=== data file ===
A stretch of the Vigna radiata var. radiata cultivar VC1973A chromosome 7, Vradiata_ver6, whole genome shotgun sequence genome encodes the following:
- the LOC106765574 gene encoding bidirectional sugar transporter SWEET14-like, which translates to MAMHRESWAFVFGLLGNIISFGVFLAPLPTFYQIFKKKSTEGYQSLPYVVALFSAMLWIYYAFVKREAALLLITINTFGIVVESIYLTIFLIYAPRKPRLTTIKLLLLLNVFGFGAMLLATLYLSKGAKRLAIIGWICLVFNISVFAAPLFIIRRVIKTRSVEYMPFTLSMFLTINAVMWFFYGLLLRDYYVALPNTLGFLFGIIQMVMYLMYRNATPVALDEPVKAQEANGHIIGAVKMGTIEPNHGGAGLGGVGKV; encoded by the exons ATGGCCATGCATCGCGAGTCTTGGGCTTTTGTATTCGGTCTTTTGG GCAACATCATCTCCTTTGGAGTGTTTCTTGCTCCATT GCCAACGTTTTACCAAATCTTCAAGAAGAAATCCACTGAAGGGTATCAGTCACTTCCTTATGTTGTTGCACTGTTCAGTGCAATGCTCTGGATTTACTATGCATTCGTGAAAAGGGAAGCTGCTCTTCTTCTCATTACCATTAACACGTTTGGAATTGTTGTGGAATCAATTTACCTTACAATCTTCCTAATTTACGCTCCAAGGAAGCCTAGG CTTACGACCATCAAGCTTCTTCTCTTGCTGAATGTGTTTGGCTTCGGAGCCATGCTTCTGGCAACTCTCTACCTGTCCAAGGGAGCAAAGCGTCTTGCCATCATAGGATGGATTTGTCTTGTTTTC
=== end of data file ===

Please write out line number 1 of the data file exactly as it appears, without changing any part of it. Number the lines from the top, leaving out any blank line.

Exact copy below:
A stretch of the Vigna radiata var. radiata cultivar VC1973A chromosome 7, Vradiata_ver6, whole genome shotgun sequence genome encodes the following: